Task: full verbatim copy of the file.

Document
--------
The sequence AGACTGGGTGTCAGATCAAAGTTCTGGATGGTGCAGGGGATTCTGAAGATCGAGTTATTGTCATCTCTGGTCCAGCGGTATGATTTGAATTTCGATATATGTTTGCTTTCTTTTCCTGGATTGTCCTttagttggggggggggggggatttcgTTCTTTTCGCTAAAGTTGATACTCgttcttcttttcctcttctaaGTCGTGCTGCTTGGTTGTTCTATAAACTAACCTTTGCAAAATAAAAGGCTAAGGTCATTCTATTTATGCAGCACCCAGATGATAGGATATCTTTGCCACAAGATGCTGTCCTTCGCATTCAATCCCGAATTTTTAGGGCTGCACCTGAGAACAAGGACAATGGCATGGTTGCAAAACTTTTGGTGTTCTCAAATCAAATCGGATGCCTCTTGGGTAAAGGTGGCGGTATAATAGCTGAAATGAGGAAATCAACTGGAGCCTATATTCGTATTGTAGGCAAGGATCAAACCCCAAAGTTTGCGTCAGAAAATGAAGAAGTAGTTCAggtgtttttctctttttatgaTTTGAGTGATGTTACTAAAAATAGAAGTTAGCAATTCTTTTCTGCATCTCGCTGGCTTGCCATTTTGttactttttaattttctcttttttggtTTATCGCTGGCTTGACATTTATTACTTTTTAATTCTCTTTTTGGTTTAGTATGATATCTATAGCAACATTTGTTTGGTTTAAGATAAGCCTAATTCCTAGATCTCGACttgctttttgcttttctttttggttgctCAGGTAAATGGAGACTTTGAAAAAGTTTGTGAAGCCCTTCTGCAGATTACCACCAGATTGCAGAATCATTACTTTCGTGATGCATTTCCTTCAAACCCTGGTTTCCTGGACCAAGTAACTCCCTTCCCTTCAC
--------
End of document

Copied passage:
The sequence AGACTGGGTGTCAGATCAAAGTTCTGGATGGTGCAGGGGATTCTGAAGATCGAGTTATTGTCATCTCTGGTCCAGCGGTATGATTTGAATTTCGATATATGTTTGCTTTCTTTTCCTGGATTGTCCTttagttggggggggggggggatttcgTTCTTTTCGCTAAAGTTGATACTCgttcttcttttcctcttctaaGTCGTGCTGCTTGGTTGTTCTATAAACTAACCTTTGCAAAATAAAAGGCTAAGGTCATTCTATTTATGCAGCACCCAGATGATAGGATATCTTTGCCACAAGATGCTGTCCTTCGCATTCAATCCCGAATTTTTAGGGCTGCACCTGAGAACAAGGACAATGGCATGGTTGCAAAACTTTTGGTGTTCTCAAATCAAATCGGATGCCTCTTGGGTAAAGGTGGCGGTATAATAGCTGAAATGAGGAAATCAACTGGAGCCTATATTCGTATTGTAGGCAAGGATCAAACCCCAAAGTTTGCGTCAGAAAATGAAGAAGTAGTTCAggtgtttttctctttttatgaTTTGAGTGATGTTACTAAAAATAGAAGTTAGCAATTCTTTTCTGCATCTCGCTGGCTTGCCATTTTGttactttttaattttctcttttttggtTTATCGCTGGCTTGACATTTATTACTTTTTAATTCTCTTTTTGGTTTAGTATGATATCTATAGCAACATTTGTTTGGTTTAAGATAAGCCTAATTCCTAGATCTCGACttgctttttgcttttctttttggttgctCAGGTAAATGGAGACTTTGAAAAAGTTTGTGAAGCCCTTCTGCAGATTACCACCAGATTGCAGAATCATTACTTTCGTGATGCATTTCCTTCAAACCCTGGTTTCCTGGACCAAGTAACTCCCTTCCCTTCAC